nep-edu New Economics Papers
on Education
Issue of 2006‒08‒05
twelve papers chosen by
Joao Carlos Correia Leitao
Universidade da Beira Interior

  1. Quality of schooling and quality of schools for indigenous students in Guatemala, Mexico, and Peru By Hernandez-Zavala, Martha; Patrinos, Harry Anthony; Sakellariou, Chris; Shapiro, Joseph
  2. Broadening Access to Primary Education: Contract Teacher Programs and Their Impact on Education Outcomes in Africa – An Econometric Evaluation for Niger By Jean Bourdon; Markus Frölich; Katharina Michaelowa
  3. Why to get a 2nd diploma? Is it life-long learning or the outcome of state intervention in educational choices? By Júlia Varga
  4. Getting Education Right for Long-term Growth in the Czech Republic By Alessandro Goglio
  5. Inequality and Heterogeneous Returns to Education in Mexico (1992-2002) By Mehta, Aashish; Villarreal, Hector J.
  6. Choice, Competition and Pupil Achievement By Stephen Gibbons; Stephen Machin; Olmo Silva
  7. Social Disparities in Education in Sub-Saharan African Countries : Gender, geographical location and family income By Alain Mingat
  8. Ageing and Growth in the Small Open Economy By Ben J. Heijdra; Ward E. Romp
  9. Knowledge economy, learning society and lifelong learning : a review of the French literature By Philippe Méhaut
  10. The Bologna process in France. Origin, objectives and implementation By François Orivel
  11. Interjurisdictional Competition for Higher Education and Firms By Marcel Gérard; Fernando Ruiz
  12. Human capital, growth and convergence traps: Implications from a cross-country analysis By Stamatakis, D.; Petrakis, P.E.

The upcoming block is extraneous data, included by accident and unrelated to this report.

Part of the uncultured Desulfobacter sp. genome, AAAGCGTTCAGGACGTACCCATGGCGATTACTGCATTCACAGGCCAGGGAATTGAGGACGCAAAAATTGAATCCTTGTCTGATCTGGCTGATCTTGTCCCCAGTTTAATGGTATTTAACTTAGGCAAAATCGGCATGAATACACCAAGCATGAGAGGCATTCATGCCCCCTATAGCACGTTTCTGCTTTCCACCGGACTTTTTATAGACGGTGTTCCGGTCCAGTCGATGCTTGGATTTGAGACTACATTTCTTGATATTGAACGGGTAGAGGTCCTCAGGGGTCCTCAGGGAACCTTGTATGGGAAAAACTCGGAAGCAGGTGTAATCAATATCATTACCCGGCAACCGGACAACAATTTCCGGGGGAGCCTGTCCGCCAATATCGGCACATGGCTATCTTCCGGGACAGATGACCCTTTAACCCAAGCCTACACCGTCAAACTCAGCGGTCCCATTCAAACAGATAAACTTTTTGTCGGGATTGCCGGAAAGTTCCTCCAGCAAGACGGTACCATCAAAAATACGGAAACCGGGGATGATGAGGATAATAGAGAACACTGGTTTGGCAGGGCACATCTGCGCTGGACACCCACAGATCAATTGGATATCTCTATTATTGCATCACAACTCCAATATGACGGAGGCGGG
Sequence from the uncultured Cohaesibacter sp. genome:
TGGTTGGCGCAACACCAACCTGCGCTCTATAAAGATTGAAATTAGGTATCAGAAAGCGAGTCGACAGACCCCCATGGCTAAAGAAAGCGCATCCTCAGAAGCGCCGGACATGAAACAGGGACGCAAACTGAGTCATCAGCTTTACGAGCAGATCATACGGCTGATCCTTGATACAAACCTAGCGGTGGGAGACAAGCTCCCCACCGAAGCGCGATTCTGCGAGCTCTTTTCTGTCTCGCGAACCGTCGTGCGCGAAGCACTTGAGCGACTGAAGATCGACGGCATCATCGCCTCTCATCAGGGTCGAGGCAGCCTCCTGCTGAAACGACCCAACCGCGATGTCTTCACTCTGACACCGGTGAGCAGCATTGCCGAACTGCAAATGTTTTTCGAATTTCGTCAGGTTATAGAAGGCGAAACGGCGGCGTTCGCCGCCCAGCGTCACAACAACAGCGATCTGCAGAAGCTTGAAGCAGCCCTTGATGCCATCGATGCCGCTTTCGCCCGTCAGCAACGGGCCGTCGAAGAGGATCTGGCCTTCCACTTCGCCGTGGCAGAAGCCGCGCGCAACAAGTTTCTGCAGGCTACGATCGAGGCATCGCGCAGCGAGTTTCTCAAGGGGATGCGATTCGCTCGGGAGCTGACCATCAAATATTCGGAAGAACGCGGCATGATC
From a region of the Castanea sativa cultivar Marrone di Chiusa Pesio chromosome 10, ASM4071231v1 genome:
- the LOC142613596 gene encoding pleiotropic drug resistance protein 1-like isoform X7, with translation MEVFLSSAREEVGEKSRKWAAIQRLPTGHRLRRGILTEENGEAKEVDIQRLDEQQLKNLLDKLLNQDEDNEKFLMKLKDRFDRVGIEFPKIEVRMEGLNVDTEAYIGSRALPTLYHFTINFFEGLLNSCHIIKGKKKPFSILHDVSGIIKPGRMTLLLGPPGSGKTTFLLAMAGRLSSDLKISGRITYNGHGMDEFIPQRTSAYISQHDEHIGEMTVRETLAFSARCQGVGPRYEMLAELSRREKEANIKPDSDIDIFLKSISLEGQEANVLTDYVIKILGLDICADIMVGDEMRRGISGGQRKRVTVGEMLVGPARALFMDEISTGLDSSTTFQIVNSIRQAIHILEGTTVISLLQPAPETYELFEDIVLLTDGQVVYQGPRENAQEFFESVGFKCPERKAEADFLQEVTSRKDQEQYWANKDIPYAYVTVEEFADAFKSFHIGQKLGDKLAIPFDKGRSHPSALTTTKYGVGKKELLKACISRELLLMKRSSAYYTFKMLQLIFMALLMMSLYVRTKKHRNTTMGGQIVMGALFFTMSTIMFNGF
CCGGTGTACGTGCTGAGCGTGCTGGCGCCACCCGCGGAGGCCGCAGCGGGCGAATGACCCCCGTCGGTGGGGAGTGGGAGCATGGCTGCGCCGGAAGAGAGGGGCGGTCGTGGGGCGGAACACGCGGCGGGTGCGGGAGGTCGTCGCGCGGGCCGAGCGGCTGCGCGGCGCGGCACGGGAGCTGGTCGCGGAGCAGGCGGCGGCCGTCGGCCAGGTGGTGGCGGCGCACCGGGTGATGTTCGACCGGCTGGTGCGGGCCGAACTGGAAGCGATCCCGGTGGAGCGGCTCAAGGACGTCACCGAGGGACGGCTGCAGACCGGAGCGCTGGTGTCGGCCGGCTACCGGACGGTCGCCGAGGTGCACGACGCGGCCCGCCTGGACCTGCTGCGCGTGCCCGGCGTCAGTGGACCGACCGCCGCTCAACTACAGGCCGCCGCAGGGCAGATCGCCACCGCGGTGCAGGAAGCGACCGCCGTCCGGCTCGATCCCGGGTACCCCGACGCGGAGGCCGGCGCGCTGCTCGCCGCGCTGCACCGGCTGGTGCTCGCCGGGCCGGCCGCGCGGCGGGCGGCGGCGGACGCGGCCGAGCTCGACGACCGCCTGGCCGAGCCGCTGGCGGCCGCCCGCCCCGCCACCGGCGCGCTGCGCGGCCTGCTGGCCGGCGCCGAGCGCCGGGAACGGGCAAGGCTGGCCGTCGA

1. By: Hernandez-Zavala, Martha; Patrinos, Harry Anthony; Sakellariou, Chris; Shapiro, Joseph
    Abstract: A substantial gap in test scores exists between indigenous and non-indigenous students in Latin America. Using test score data for 3rd and 4th year primary school pupils in Guatemala and Peru, and 5th grade pupils in Mexico, the authors assess the magnitude of the indigenous and non-indigenous test score gap and identify the main family and school inputs contributing to the gap. A decomposition of the gap into its constituent components suggests that the proportion that is explained by family and school characteristics is between 41 and 75 percent of the overall test-score gap. Furthermore, family variables contribute more than school variables to the overall explained component.
    Keywords: Tertiary Education,Secondary Education,Primary Education,Teaching and Learning,Education For All
    Date: 2006–08–01
  2. By: Jean Bourdon (IREDU - Institut de recherche sur l'éducation : Sociologie et Economie de l'Education - [CNRS : FRE5211] - [Université de Bourgogne]); Markus Frölich (UCL - University College London - [London's Global University]); Katharina Michaelowa (HWWA - Hamburg Institute of International Economics - [Hamburgisches Welts-Wirtschafts Archiv])
    Abstract: For Sub-Saharan Africa as a whole, but particularly for countries in the Sahel zone, full primary enrolment and completion at acceptable quality as codified in the Millennium Development Goals and the Education for All objectives still remains a major challenge. In order to enhance education supply, many of these countries have launched large scale teacher recruitment programs in recent years, whereby the teachers are no longer engaged in civil servant positions, but on the basis of fixed-term contracts typically implying considerably lower salaries and a sharply reduced duration of professional training. While this policy has led to a boost of primary enrolment, stakeholders in the education system generally fear an important loss in the quality of education. Using data from the "Program on the Analysis of Education Systems" (PASEC) for Niger in 2000/2001, we show that once confounding factors are controlled for, the performance of contract teachers is not generally worse than the performance of other teachers. Matching students taught by contract teachers to those taught by civil servants provides no significant evidence of an advantage of the latter in grade 5. In grade 2, there is evidence for a sizeable advantage of traditional teachers - but only as long as job experience is not appropriately taken into account. Given the strong impact on enrolment and the generally insignificant effect on education quality, the overall assessment of the program remains clearly positive.